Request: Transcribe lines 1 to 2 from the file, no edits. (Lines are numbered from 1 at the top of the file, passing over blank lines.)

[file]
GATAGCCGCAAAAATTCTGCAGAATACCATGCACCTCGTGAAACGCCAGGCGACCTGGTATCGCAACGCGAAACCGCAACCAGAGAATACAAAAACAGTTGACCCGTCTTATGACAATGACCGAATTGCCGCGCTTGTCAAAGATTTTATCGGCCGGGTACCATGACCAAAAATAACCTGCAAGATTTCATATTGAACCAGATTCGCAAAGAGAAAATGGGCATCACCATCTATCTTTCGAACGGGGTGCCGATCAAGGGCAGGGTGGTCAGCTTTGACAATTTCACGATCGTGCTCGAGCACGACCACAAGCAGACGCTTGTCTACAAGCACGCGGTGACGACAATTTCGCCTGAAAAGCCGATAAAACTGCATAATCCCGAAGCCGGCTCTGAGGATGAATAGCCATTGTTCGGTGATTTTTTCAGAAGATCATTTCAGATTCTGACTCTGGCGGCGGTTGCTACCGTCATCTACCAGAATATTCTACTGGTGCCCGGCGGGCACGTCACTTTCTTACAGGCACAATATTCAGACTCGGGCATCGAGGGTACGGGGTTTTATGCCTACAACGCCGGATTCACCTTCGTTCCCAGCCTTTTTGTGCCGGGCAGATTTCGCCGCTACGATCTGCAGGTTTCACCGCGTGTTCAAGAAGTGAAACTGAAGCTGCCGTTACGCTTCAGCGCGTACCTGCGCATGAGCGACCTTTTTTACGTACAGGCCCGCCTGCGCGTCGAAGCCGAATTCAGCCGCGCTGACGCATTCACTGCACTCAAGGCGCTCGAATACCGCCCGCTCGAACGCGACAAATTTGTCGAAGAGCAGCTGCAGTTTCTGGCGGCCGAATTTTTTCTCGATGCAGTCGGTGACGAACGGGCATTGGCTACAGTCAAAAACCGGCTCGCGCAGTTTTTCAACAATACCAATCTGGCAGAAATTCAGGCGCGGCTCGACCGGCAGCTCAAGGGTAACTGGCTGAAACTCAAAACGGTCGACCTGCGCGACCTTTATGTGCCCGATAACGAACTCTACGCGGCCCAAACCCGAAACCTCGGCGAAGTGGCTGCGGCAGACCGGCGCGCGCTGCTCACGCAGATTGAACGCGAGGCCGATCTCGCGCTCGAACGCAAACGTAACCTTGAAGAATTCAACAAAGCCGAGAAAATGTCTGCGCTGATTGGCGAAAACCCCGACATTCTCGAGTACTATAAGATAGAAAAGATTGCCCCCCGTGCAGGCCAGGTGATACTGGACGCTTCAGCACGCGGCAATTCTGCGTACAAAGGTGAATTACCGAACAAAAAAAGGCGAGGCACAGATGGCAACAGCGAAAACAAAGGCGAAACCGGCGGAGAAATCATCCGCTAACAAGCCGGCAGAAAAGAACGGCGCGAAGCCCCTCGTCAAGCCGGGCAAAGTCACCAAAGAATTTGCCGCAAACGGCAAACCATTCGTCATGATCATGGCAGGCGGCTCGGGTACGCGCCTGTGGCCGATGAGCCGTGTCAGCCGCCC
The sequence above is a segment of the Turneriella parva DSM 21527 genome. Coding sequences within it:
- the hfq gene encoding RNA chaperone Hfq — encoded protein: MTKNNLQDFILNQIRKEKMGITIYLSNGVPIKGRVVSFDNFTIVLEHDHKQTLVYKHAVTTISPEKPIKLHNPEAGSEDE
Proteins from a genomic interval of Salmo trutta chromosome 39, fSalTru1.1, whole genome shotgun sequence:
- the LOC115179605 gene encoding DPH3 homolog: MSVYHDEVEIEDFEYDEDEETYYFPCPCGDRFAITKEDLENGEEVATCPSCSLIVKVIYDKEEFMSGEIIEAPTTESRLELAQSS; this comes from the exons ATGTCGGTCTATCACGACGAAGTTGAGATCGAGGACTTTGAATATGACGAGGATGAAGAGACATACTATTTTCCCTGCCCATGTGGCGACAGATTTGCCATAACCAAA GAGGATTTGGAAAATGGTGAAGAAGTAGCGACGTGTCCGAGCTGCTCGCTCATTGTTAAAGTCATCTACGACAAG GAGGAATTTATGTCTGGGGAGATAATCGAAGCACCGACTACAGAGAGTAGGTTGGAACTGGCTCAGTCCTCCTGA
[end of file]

GATAGCCGCAAAAATTCTGCAGAATACCATGCACCTCGTGAAACGCCAGGCGACCTGGTATCGCAACGCGAAACCGCAACCAGAGAATACAAAAACAGTTGACCCGTCTTATGACAATGACCGAATTGCCGCGCTTGTCAAAGATTTTATCGGCCGGGTACCATGACCAAAAATAACCTGCAAGATTTCATATTGAACCAGATTCGCAAAGAGAAAATGGGCATCACCATCTATCTTTCGAACGGGGTGCCGATCAAGGGCAGGGTGGTCAGCTTTGACAATTTCACGATCGTGCTCGAGCACGACCACAAGCAGACGCTTGTCTACAAGCACGCGGTGACGACAATTTCGCCTGAAAAGCCGATAAAACTGCATAATCCCGAAGCCGGCTCTGAGGATGAATAGCCATTGTTCGGTGATTTTTTCAGAAGATCATTTCAGATTCTGACTCTGGCGGCGGTTGCTACCGTCATCTACCAGAATATTCTACTGGTGCCCGGCGGGCACGTCACTTTCTTACAGGCACAATATTCAGACTCGGGCATCGAGGGTACGGGGTTTTATGCCTACAACGCCGGATTCACCTTCGTTCCCAGCCTTTTTGTGCCGGGCAGATTTCGCCGCTACGATCTGCAGGTTTCACCGCGTGTTCAAGAAGTGAAACTGAAGCTGCCGTTACGCTTCAGCGCGTACCTGCGCATGAGCGACCTTTTTTACGTACAGGCCCGCCTGCGCGTCGAAGCCGAATTCAGCCGCGCTGACGCATTCACTGCACTCAAGGCGCTCGAATACCGCCCGCTCGAACGCGACAAATTTGTCGAAGAGCAGCTGCAGTTTCTGGCGGCCGAATTTTTTCTCGATGCAGTCGGTGACGAACGGGCATTGGCTACAGTCAAAAACCGGCTCGCGCAGTTTTTCAACAATACCAATCTGGCAGAAATTCAGGCGCGGCTCGACCGGCAGCTCAAGGGTAACTGGCTGAAACTCAAAACGGTCGACCTGCGCGACCTTTATGTGCCCGATAACGAACTCTACGCGGCCCAAACCCGAAACCTCGGCGAAGTGGCTGCGGCAGACCGGCGCGCGCTGCTCACGCAGATTGAACGCGAGGCCGATCTCGCGCTCGAACGCAAACGTAACCTTGAAGAATTCAACAAAGCCGAGAAAATGTCTGCGCTGATTGGCGAAAACCCCGACATTCTCGAGTACTATAAGATAGAAAAGATTGCCCCCCGTGCAGGCCAGGTGATACTGGACGCTTCAGCACGCGGCAATTCTGCGTACAAAGGTGAATTACCGAACAAAAAAAGGCGAGGCACAGATGGCAACAGCGAAAACAAAGGCGAAACCGGCGGAGAAATCATCCGCTAACAAGCCGGCAGAAAAGAACGGCGCGAAGCCCCTCGTCAAGCCGGGCAAAGTCACCAAAGAATTTGCCGCAAACGGCAAACCATTCGTCATGATCATGGCAGGCGGCTCGGGTACGCGCCTGTGGCCGATGAGCCGTGTCAGCCGCCC
The sequence above is a segment of the Turneriella parva DSM 21527 genome. Coding sequences within it: